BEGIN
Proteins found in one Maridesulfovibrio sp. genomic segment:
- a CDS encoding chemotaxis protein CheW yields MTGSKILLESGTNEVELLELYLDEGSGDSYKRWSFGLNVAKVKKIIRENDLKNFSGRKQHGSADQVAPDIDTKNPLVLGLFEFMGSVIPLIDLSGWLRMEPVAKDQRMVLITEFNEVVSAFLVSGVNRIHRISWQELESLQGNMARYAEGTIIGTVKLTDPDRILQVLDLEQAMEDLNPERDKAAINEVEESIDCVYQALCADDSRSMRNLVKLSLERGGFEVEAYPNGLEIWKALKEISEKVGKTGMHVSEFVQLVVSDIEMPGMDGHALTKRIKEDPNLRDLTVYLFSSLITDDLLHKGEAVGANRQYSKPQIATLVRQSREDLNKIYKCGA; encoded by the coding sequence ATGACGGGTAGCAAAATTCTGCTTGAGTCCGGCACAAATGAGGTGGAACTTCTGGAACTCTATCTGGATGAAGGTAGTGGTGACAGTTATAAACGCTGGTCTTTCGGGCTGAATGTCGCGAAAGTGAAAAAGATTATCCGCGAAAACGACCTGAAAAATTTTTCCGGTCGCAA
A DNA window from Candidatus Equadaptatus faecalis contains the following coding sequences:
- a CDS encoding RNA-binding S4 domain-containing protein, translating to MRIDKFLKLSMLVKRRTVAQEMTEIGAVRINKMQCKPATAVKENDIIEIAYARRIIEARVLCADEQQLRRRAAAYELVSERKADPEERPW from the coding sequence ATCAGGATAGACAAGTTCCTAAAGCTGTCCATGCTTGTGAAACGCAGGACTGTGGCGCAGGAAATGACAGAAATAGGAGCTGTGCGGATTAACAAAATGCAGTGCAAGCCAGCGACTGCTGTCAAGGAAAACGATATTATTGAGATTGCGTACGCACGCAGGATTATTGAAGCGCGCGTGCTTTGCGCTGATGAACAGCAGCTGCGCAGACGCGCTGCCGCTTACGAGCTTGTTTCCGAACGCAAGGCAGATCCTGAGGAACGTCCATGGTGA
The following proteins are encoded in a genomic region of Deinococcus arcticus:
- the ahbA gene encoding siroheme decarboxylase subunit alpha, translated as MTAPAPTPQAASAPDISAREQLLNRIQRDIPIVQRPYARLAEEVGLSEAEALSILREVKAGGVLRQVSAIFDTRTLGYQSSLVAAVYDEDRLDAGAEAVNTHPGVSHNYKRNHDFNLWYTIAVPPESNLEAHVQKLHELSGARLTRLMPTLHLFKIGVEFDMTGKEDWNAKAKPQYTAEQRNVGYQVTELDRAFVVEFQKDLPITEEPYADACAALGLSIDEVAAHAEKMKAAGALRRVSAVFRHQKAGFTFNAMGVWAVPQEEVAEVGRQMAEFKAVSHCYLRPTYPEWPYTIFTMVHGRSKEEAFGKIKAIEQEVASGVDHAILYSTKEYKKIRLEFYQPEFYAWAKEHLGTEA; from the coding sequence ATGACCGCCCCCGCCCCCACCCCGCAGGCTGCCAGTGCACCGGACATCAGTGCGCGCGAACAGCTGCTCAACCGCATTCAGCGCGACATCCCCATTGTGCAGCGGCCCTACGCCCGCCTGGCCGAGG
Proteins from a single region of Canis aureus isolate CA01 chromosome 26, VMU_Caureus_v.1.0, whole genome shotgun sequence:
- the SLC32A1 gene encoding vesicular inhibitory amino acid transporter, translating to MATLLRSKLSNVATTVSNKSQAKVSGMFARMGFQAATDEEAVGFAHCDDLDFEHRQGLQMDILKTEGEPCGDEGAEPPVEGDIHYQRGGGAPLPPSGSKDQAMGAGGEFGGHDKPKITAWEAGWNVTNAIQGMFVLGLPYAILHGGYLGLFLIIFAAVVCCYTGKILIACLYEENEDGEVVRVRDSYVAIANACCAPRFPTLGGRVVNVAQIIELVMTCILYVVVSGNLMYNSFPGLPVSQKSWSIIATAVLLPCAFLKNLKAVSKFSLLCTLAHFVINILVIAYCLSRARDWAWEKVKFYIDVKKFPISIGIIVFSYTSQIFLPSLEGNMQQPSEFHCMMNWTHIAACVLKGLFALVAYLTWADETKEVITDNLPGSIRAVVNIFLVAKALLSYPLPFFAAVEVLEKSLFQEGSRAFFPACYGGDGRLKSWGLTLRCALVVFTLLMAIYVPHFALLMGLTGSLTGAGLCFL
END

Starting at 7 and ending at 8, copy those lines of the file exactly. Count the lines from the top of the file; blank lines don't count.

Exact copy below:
Proteins from a single region of Canis aureus isolate CA01 chromosome 26, VMU_Caureus_v.1.0, whole genome shotgun sequence:
- the SLC32A1 gene encoding vesicular inhibitory amino acid transporter, translating to MATLLRSKLSNVATTVSNKSQAKVSGMFARMGFQAATDEEAVGFAHCDDLDFEHRQGLQMDILKTEGEPCGDEGAEPPVEGDIHYQRGGGAPLPPSGSKDQAMGAGGEFGGHDKPKITAWEAGWNVTNAIQGMFVLGLPYAILHGGYLGLFLIIFAAVVCCYTGKILIACLYEENEDGEVVRVRDSYVAIANACCAPRFPTLGGRVVNVAQIIELVMTCILYVVVSGNLMYNSFPGLPVSQKSWSIIATAVLLPCAFLKNLKAVSKFSLLCTLAHFVINILVIAYCLSRARDWAWEKVKFYIDVKKFPISIGIIVFSYTSQIFLPSLEGNMQQPSEFHCMMNWTHIAACVLKGLFALVAYLTWADETKEVITDNLPGSIRAVVNIFLVAKALLSYPLPFFAAVEVLEKSLFQEGSRAFFPACYGGDGRLKSWGLTLRCALVVFTLLMAIYVPHFALLMGLTGSLTGAGLCFL